Manjoo wondered if maybe Google’s urge for expansion might be getting “creepy,” and Page said he understood people’s concerns. “I think technology is changing people’s lives a lot, and we’re feeling it,” he said. “…Everyone can tell that their lives are going to be affected, but we don’t quite know how yet, because we’re not using these things [referring to some of the new technologies Google’s working on, such as Google Glass] — and because of that there’s a lot of uncertainty.”
Understanding people’s concerns doesn’t mean Page shares them. “For me, I’m so excited about the possibilities to improve things for people, my worry would be the opposite,” he said. “We get so worried about these things that we don’t get the benefits.”
Note the phrasing. Page is excited about the possibilities to improve things for people. The suggestion is that this is what drives him. You might think that, as the leader of one of the most powerful corporations in the world, he'd be interested mainly in increasing his company’s profits and power. Think again. Page sees himself as a missionary. A technological missionary, out to serve, if not save, us all.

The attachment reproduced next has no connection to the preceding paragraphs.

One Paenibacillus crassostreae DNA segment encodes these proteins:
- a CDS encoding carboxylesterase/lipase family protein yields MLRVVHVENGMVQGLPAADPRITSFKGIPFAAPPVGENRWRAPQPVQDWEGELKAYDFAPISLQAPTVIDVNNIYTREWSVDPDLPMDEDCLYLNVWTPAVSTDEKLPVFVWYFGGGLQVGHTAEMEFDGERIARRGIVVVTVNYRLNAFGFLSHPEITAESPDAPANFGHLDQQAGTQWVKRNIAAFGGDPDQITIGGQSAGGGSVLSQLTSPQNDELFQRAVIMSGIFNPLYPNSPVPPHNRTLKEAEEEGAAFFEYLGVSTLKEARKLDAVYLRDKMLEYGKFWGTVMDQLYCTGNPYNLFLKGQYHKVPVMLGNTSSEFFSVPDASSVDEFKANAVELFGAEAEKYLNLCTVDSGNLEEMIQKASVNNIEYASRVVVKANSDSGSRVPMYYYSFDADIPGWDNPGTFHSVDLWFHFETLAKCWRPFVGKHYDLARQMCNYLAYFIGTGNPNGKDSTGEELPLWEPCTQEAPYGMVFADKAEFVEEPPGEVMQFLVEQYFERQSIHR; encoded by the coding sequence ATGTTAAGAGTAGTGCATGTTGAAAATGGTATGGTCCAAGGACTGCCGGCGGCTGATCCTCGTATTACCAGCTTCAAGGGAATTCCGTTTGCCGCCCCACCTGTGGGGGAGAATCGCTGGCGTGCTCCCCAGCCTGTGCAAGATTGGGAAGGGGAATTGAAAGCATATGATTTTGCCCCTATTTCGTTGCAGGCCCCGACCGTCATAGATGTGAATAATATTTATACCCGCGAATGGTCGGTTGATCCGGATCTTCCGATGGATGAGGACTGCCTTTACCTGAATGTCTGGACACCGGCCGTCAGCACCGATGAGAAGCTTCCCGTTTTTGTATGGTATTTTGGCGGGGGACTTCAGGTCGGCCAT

The second layer of confluence struck when I was driving home from the conference. I’m in the habit of listening to audio books on my iPod on long drives, and on this occasion I had a copy of a 1971 science fiction novel I’d read many years ago but didn’t remember at all, Ursula K. Le Guin’s The Lathe of Heaven.
For anyone who hasn’t read it, be forewarned that the remainder of this post will discuss the plot in some detail. It’s spoiler from here on out.